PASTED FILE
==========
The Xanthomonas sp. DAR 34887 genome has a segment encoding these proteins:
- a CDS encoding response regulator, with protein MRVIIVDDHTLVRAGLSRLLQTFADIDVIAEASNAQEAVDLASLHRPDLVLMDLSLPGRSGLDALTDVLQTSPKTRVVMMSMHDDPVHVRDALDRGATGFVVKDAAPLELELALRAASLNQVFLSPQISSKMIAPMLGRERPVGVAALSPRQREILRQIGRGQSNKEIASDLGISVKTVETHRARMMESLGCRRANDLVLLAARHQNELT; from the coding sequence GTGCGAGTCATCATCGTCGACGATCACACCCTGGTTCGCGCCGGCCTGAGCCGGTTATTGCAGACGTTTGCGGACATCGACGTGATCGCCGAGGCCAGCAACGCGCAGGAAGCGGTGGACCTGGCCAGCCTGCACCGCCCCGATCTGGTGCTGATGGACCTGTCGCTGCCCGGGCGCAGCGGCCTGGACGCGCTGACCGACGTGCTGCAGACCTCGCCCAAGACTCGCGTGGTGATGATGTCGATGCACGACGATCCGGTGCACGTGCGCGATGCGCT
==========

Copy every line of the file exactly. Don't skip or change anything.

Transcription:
The Xanthomonas sp. DAR 34887 genome has a segment encoding these proteins:
- a CDS encoding response regulator, with protein MRVIIVDDHTLVRAGLSRLLQTFADIDVIAEASNAQEAVDLASLHRPDLVLMDLSLPGRSGLDALTDVLQTSPKTRVVMMSMHDDPVHVRDALDRGATGFVVKDAAPLELELALRAASLNQVFLSPQISSKMIAPMLGRERPVGVAALSPRQREILRQIGRGQSNKEIASDLGISVKTVETHRARMMESLGCRRANDLVLLAARHQNELT; from the coding sequence GTGCGAGTCATCATCGTCGACGATCACACCCTGGTTCGCGCCGGCCTGAGCCGGTTATTGCAGACGTTTGCGGACATCGACGTGATCGCCGAGGCCAGCAACGCGCAGGAAGCGGTGGACCTGGCCAGCCTGCACCGCCCCGATCTGGTGCTGATGGACCTGTCGCTGCCCGGGCGCAGCGGCCTGGACGCGCTGACCGACGTGCTGCAGACCTCGCCCAAGACTCGCGTGGTGATGATGTCGATGCACGACGATCCGGTGCACGTGCGCGATGCGCT